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Protect Your Parents From Scams

Here's how to talk to Mom and Dad about steering clear of fraudsters

Mother and daughter looking at paperwork. Protect your parents from scams. (Blend Images/Alamy)

Talk with your victimized parents about how their experience could be important for other people facing the same situation. — Blend Images/Alamy

En español | The elderly lose billions a year to scammers — and you may be at a loss on how to protect them. It's a common concern among the boomer-aged children of the oldest Americans.

In many scams, your parents may be targeted more often than other age groups and fall victim more often, too. And once burned, they may be hit up again as easy marks.

All this is made easier for the scammers if you live elsewhere, unable to run interference on incoming phone calls, emails and mailed letters from con artists. Giving your parents stern warnings or demanding power of attorney to control their finances may seem like the way to go — but often those tactics come with nasty emotional fallout.

"When protectors take over finances or lecture parents about their mistake, it plays right into the scammers' hands by threatening the target's independence," says Anthony Pratkanis, a social psychologist at the University of California, Santa Cruz, and coauthor of Weapons of Fraud with AARP's Douglas Shadel. "For scam victims to admit they were wrong means they're stupid and unable to take care of themselves," Shadel said.

So how can you help without hurting their feelings? Here are four approaches that might work:

1. Don't just tell your parent to hang up or throw out the letter. Have a talk about why. You can't win a contest you didn't enter, Dad. You never have to pay fees to collect lottery winnings, Mom. Government agencies don't make unsolicited phone calls and never ask for personal information — why would they? They've already got it on file.

2. Don't shame or blame. Remind them what they taught you decades ago: Don't trust strangers — especially those seeking personal information and money.

3. Try some reverse psychology. If you become aware that an aged parent is playing a sweepstakes or making a "double your money" investment, ask how you can do the same. Psychologists say this tactic sometimes prompts a warning — your parent doesn't want you to lose money, too. That's your cue to ask, "Then why do you do it?" This could start a conversation that helps the parent come to terms with the scam.

4. Turn patsies into protectors. Talk with your victimized parents about how their experience could be important for other people facing the same situation: "The authorities are looking for these guys, so maybe you can help others." This may make them willing to part with the details of what happened.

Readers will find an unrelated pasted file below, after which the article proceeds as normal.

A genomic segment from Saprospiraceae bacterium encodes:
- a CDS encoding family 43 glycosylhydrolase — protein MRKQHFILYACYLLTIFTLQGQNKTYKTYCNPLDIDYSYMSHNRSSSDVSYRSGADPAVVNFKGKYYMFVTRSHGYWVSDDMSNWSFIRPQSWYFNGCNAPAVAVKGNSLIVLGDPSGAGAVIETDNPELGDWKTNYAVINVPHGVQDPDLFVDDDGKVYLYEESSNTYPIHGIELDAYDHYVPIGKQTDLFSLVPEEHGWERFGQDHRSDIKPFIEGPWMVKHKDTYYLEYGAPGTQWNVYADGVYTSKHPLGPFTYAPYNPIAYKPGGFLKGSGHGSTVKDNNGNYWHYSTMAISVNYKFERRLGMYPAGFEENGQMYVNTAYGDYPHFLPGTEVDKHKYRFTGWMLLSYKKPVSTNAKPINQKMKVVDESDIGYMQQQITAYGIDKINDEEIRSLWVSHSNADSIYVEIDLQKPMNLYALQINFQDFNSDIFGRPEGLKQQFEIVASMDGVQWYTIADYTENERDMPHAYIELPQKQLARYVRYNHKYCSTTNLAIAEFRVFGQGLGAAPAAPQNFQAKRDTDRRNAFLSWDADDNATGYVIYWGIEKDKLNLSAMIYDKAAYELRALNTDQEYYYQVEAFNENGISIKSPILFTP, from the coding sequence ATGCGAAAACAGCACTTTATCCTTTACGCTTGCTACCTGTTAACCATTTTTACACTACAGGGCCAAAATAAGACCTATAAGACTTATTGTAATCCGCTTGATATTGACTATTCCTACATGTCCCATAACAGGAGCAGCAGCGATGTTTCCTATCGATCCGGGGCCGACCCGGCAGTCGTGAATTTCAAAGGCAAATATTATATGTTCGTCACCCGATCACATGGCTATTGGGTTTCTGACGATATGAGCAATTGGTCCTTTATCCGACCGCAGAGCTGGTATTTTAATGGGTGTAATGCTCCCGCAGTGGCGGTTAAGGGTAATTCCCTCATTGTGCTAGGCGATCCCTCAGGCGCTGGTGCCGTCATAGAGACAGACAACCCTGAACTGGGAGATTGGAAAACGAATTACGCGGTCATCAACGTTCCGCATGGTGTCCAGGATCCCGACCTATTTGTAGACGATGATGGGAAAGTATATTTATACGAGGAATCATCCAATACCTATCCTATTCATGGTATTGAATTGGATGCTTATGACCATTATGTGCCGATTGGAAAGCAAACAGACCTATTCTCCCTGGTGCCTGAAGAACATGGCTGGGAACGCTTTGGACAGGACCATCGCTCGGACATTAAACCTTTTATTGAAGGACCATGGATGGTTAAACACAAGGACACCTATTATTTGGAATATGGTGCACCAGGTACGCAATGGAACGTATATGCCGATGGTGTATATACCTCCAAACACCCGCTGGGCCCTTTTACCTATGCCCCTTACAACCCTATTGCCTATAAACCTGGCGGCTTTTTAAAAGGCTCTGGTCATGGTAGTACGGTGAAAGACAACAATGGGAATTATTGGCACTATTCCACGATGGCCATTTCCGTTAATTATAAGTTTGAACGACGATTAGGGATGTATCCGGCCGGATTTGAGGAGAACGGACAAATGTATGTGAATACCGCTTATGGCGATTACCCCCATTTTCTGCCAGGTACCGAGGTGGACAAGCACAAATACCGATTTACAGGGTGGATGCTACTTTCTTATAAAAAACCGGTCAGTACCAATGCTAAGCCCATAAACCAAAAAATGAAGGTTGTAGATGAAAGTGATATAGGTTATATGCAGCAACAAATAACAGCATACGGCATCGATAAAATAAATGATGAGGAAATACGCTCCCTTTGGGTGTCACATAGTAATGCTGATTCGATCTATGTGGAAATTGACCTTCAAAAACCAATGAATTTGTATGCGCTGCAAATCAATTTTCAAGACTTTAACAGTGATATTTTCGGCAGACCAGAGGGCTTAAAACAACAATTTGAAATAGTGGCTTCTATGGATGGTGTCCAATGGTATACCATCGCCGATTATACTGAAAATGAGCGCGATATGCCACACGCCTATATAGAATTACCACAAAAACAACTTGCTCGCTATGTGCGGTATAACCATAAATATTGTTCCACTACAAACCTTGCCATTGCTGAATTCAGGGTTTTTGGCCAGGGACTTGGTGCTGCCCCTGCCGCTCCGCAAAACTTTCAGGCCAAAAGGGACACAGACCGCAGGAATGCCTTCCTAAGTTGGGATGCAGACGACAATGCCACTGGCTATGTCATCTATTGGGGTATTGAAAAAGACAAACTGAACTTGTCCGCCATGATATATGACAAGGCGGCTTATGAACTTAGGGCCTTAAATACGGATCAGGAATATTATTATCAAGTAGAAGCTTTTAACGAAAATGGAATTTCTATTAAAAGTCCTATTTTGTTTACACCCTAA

In the meantime, keep alert for warning signs. If you don't live nearby, ask a trusted neighbor to be your eyes and ears. What kind of mail is coming into the house? Does there seem to be a pattern of scam callers on the phone? These could suggest that your folks are on "sucker lists" for sweepstakes and "investment opportunities." These lists are developed and sold among scammers to identify past victims as candidates for future fraud.

Consider setting up online access to your parents' bank and credit card accounts. This will let you watch over their finances from afar. Look for unusual monthly charges, big and small.

Know the risks. The most common scams against the elderly include phony lottery and sweepstakes seeking upfront fees to enter or collect; government impostors posing as reps from Social Security and Medicare; the grandparents scam, in which a grandchild is supposedly in deep trouble; offers for free or discount medications (including anti-aging drugs) or medical equipment; and credit card fraud and investment schemes.

Women are twice as likely as men to fall for elder financial abuse, especially when they're in their 80s and when living alone. Either gender with a Type A personality — used to making quick decisions — most frequently falls for "act now!" scams like fake lotteries. For any scam, an especially vulnerable time is the three years after some major stress, such as the loss of a spouse or a change in health or housing.

Other steps to consider

• Unlist your parents' phone number so scammers can't get it. Consider replacing the landline with a cellphone, where scam calls are less frequent.

• Put your parents' addresses on opt-out lists with the Direct Marketing Association. Once done, legitimate vendors won't send junk mail, and parents will know that what arrives is likely from scammers. That mail should be reported to the U.S. Postal Inspection Service.

• Check their credit reports at to ensure that fraudulent new accounts haven't been opened in their names.

• If Mom and Dad won't heed your warnings, AARP can help. You or they can call the AARP Fraud Fighter Call Center at 800-646-2283 toll-free. Expect a voicemail greeting, but messages are usually returned within 48 hours. Says program director Jean Mathisen: "We get a lot of calls from children asking that we contact their parents" about possible scams, and even more from elders suspecting that they have been caught in a scam. "But I don't want to tell my children," they say.

Sid Kirchheimer writes about consumer issues for AARP Media.

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